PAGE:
Mysore State was a state within the Union of India from 1947 until 1956 with Mysore as its capital. The state was considerably enlarged in 1956 when it became a linguistically homogeneous Kannada-speaking state within the Union of India. It was subsequently renamed as the state of Karnataka.
The Kingdom of Mysore was one of the three largest princely states within the former British Empire of India. Upon India's independence from Britain in 1947, Maharaja of Mysore Jayachamarajendra Wodeyar signed the instrument of accession, incorporating his realm with the Union of India, on 15 August 1947. The territories of the erstwhile princely state of Mysore were then reconstituted into a state within the Union of India.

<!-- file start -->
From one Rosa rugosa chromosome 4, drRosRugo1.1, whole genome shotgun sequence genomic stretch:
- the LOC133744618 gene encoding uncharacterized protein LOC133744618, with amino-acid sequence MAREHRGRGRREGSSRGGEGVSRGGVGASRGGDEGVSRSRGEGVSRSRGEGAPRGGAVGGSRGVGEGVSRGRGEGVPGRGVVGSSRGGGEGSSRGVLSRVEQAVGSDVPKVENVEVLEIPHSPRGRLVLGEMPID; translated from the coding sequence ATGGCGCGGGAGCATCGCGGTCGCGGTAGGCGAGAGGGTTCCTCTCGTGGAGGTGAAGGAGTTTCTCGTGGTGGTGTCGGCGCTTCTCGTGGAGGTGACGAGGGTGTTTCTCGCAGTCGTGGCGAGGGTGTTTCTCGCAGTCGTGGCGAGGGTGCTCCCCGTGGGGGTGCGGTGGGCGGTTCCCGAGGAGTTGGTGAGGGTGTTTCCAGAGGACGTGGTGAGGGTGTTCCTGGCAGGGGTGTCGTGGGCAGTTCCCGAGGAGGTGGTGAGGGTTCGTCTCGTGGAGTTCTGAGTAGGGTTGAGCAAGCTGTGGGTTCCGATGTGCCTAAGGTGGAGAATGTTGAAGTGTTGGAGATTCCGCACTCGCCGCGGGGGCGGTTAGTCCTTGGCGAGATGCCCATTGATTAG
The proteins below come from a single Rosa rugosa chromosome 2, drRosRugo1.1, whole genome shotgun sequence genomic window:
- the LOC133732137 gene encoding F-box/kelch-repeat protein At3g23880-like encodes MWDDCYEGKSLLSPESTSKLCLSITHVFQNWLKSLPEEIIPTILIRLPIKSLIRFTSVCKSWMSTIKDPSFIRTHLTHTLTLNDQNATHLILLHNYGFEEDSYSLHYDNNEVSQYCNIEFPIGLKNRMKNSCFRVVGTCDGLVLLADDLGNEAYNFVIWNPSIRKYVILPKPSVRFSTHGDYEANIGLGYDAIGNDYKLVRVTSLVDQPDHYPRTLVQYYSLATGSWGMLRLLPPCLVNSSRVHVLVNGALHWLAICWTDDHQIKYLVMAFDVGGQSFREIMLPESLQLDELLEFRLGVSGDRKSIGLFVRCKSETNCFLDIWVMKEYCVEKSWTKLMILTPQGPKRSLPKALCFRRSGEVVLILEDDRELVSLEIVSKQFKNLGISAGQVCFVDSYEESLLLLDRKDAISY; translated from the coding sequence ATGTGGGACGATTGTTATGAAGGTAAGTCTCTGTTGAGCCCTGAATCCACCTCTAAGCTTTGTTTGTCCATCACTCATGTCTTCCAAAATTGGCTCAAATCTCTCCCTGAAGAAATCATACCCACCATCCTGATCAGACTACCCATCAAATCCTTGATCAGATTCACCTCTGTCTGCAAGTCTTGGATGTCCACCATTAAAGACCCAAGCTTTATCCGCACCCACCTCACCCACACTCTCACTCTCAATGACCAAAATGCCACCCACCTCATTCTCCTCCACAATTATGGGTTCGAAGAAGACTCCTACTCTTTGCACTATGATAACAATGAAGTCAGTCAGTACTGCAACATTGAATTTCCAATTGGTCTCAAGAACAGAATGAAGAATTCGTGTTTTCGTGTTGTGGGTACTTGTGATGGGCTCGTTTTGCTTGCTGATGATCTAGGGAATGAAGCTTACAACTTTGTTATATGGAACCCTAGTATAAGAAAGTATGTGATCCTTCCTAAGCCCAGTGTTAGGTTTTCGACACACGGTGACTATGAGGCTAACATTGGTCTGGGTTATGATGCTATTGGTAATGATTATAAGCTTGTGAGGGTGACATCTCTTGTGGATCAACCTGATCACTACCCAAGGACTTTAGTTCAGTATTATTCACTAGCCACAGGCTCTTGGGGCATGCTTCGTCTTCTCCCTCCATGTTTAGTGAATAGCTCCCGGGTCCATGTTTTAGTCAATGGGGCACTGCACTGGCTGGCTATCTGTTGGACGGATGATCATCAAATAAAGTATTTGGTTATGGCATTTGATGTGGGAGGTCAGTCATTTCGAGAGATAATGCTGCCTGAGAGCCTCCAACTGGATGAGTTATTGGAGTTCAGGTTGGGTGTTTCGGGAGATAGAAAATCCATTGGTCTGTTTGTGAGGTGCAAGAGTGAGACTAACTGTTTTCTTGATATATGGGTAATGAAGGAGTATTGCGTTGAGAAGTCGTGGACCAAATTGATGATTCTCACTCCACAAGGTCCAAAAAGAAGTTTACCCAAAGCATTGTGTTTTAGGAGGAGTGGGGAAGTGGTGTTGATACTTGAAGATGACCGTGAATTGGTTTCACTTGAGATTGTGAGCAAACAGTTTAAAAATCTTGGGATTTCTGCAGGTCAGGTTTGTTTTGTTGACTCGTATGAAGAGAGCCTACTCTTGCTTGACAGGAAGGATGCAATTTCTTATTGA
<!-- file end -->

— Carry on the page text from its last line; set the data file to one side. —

In 1956, the Government of India effected a comprehensive re-organisation of provincial boundaries, based upon the principle of shared language. As a result of the States Reorganisation Act on 1 November 1956, the Kannada-speaking districts of Belgaum (except Chandgad taluk), Bijapur, Dharwar, and North Canara were transferred from Bombay State to Mysore State. Bellary district was transferred from Andhra State. South Canara was transferred from Madras State and the Koppal, Raichur, Gulbarga and Bidar districts from Hyderabad State. Also, the small Coorg State was merged, becoming a district of Mysore State. The state was renamed Karnataka on 1 November 1973.